Q.8. What are the advantages and disadvantages of Bt Crops?

Sol: The advantages and disadvantages of Bt Crops:

Advantages of Bt Crops

  • They help in controlling soil pollution as the use of synthetic pesticides is reduced.
  • Bt crops help in protecting beneficial insects.
  • It leads to more productivity in a small area of land.
  • It can easily feed an increasing population due to increased yields in a short time.
  • It leads to the production of disease-free crops owing to the reduction of pesticides.
  • They help in controlling soil pollution as the use of synthetic pesticides is reduced.
  • It helps in improving the crop yield, thereby, raising the farmer’s income. This results in increased farm production.

Disadvantages of Bt Crops

  • Bt crops have a few disadvantages as well:
  • It can disrupt the natural process of gene flow.
  • Bt crops are costlier than naturally grown crops.
  • The pests might become resistant to the toxins produced by these crops and the crop production might decline.

Q.9. What are the advantages of micropropagation?

Sol: The micropropagation technique has proved beneficial in many ways. Following are the advantages of micropropagation in plant production:

  1. This is an alternative method for vegetative propagation with enhanced multiplication rate.
  2. Large quantities of identical plants can be obtained from a single plant tissue within a very short time period.
  3. The shoot multiplication has a very short cycle and each cycle results in a logarithmic increase in the number of shoots.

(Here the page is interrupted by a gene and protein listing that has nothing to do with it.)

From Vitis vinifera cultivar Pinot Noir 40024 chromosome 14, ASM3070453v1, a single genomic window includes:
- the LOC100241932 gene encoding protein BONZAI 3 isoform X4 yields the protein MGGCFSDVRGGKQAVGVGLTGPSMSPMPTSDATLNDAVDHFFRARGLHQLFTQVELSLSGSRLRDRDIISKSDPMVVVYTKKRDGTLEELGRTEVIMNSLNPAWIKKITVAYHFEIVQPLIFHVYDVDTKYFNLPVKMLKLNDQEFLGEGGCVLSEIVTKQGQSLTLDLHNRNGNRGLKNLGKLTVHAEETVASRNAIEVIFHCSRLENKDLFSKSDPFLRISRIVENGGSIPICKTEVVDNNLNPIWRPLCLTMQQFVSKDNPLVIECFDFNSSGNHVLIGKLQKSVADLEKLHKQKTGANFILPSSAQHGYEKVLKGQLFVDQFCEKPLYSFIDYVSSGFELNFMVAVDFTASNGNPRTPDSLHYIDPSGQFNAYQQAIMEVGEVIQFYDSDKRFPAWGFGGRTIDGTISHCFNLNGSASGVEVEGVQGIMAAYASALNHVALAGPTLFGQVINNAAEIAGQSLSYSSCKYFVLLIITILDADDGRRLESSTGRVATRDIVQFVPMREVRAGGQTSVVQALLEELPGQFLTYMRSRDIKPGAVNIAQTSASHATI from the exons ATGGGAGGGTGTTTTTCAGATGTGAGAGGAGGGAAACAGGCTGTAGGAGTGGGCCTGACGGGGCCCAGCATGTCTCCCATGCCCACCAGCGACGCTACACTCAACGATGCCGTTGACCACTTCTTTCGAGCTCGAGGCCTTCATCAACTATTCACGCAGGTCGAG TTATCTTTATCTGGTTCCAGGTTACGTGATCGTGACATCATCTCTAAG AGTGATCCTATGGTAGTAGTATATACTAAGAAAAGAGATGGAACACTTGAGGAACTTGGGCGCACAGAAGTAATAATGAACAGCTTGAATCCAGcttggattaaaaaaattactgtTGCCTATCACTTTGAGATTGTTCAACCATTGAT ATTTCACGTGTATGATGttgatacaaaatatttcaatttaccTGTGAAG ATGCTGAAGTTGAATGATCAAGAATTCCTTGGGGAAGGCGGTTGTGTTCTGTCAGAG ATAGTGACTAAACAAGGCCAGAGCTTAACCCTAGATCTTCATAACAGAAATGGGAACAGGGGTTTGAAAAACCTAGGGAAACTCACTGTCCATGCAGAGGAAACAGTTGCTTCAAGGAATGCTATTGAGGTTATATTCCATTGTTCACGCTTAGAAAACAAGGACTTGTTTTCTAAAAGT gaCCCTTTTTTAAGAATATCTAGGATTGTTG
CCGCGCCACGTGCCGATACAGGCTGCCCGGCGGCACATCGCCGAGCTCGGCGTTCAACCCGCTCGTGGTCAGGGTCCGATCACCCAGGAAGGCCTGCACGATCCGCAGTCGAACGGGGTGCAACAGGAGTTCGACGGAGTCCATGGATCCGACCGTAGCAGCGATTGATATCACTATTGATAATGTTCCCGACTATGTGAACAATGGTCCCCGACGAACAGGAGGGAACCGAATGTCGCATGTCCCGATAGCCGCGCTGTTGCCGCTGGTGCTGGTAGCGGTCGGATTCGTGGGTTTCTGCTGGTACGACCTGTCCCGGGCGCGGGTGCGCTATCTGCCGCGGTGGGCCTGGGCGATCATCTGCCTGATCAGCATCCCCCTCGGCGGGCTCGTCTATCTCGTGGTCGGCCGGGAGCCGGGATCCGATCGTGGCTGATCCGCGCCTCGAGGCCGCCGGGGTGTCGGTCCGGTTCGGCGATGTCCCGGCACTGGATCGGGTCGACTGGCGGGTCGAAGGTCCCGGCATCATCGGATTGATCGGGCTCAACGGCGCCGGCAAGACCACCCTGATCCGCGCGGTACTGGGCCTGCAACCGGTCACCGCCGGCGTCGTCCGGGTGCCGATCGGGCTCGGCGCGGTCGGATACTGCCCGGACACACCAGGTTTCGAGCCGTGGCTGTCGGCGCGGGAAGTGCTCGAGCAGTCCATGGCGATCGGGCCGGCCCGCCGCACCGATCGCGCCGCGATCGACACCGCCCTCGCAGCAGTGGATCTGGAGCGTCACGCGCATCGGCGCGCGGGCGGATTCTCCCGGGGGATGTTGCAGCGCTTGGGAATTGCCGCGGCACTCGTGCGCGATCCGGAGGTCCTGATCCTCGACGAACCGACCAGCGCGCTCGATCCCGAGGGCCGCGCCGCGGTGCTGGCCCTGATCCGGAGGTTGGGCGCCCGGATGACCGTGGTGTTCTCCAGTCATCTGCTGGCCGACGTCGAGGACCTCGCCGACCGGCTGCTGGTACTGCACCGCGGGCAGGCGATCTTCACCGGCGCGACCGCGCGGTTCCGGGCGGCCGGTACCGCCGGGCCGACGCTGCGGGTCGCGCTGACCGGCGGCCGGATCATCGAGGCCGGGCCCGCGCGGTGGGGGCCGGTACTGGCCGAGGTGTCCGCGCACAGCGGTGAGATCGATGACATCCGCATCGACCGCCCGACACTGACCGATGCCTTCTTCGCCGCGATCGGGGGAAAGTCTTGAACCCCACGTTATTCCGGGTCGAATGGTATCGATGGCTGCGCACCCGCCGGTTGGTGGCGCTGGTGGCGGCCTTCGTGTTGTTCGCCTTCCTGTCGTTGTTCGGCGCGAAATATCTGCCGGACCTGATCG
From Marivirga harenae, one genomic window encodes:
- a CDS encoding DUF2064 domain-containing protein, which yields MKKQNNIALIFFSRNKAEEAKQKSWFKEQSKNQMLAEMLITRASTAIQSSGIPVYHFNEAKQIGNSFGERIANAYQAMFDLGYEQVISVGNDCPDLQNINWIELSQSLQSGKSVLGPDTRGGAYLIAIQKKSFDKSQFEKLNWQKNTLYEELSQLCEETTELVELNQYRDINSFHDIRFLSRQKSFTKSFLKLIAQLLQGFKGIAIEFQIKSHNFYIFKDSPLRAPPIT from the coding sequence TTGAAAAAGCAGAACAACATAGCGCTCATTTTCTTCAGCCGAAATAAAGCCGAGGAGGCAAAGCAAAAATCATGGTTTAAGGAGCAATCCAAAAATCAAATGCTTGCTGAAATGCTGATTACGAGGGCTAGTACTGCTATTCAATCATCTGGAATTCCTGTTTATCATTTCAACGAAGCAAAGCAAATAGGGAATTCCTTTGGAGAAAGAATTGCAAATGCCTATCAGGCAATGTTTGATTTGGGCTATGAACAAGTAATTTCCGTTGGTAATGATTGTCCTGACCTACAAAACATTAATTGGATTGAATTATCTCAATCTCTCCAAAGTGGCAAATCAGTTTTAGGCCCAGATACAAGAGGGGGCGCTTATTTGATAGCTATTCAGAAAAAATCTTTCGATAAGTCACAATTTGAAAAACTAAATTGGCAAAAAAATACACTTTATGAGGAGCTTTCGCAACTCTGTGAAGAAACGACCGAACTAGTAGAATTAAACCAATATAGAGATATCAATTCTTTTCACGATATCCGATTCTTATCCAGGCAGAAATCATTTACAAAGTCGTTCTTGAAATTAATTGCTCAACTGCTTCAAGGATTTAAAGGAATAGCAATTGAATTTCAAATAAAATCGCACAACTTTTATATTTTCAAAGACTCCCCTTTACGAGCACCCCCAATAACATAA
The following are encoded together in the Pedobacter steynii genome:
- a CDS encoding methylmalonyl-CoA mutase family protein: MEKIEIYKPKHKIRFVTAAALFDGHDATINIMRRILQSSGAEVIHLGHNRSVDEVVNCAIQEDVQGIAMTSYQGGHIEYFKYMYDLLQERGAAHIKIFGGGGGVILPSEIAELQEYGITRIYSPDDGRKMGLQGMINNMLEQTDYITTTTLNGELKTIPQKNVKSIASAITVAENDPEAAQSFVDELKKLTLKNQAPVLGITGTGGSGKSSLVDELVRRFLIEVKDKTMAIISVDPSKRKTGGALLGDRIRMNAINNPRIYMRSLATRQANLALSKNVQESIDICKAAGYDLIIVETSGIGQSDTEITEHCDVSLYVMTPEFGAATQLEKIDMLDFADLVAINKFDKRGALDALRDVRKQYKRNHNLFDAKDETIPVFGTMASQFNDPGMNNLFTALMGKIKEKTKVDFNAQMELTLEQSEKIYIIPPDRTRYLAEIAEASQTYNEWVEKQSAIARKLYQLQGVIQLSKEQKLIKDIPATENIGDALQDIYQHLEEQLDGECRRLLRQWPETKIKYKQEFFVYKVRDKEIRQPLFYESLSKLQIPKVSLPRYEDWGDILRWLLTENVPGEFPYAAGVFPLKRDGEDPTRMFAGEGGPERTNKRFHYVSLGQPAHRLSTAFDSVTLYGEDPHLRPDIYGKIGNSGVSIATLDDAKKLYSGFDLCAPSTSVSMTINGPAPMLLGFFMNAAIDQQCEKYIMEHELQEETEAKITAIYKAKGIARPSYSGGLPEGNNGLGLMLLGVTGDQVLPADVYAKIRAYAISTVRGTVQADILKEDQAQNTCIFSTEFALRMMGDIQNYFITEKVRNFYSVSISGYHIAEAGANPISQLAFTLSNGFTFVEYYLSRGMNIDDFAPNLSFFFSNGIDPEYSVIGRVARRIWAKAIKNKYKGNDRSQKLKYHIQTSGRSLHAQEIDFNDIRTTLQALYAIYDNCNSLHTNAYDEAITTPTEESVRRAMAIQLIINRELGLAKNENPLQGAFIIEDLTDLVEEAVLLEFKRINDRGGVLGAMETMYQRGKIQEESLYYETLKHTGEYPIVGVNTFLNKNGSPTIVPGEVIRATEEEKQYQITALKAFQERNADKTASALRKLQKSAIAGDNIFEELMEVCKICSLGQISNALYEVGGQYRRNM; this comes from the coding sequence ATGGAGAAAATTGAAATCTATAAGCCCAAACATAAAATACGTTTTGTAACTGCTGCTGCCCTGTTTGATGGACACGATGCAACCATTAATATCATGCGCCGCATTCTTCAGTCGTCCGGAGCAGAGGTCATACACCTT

4. The small-sized propagules can be stored and transported easily.
  5. The germplasm stocks can be maintained for several years using this technique.
  6. It helps in the production and maintenance of pathogen-free plant varieties.
  7. In a dioecious plant, the seed progeny yield is 50% male and 50% female. This method helps in obtaining the desired sex of the plant.
  8. Millions of plantlets can be maintained in the cultural vials.
  9. Genetic uniformity of the propagules can be maintained through this technique.
  10. It is a cost-effective process.
  11. New varieties of species can be propagated.
  12. A requirement of less space and human resources.
  13. This method is independent of season and can be carried out anytime.
  14. Assists in regenerating genetically modified cells after protoplast fusion.
  15. Often produces healthier plants, leading to quicker growth compared to those plants produced by a conventional method.

Q.10. What are Genetically Modified Plants

Sol: Genetically modified crops are the crops whose genes are modified using genetic engineering techniques. These are also called transgenic crops. The main goal of producing GMOs is to increase the yield of the crop and to produce disease-resistant crops.

An example of a genetically modified crop is Golden Rice. It was genetically modified to generate beta-carotene twenty times more than the previous varieties of rice. Golden rice is intended for Asia. One more rice variety was also created to fight iron deficiency. A gene from the bean plant is taken and inserted into the rice gene and the resultant rice helps to fight iron deficiency.

Q.11. Brief out the history of tissue culture.

Sol: Plant tissue culture was first conducted and observed in 1902 by haberland. This was the beginning of the culture of a plant cell under aseptic conditions. Extensive work was carried out by various scientists in this field and presently it is widely used for the regeneration of commercial useful novel plants and for developing transgenic plants.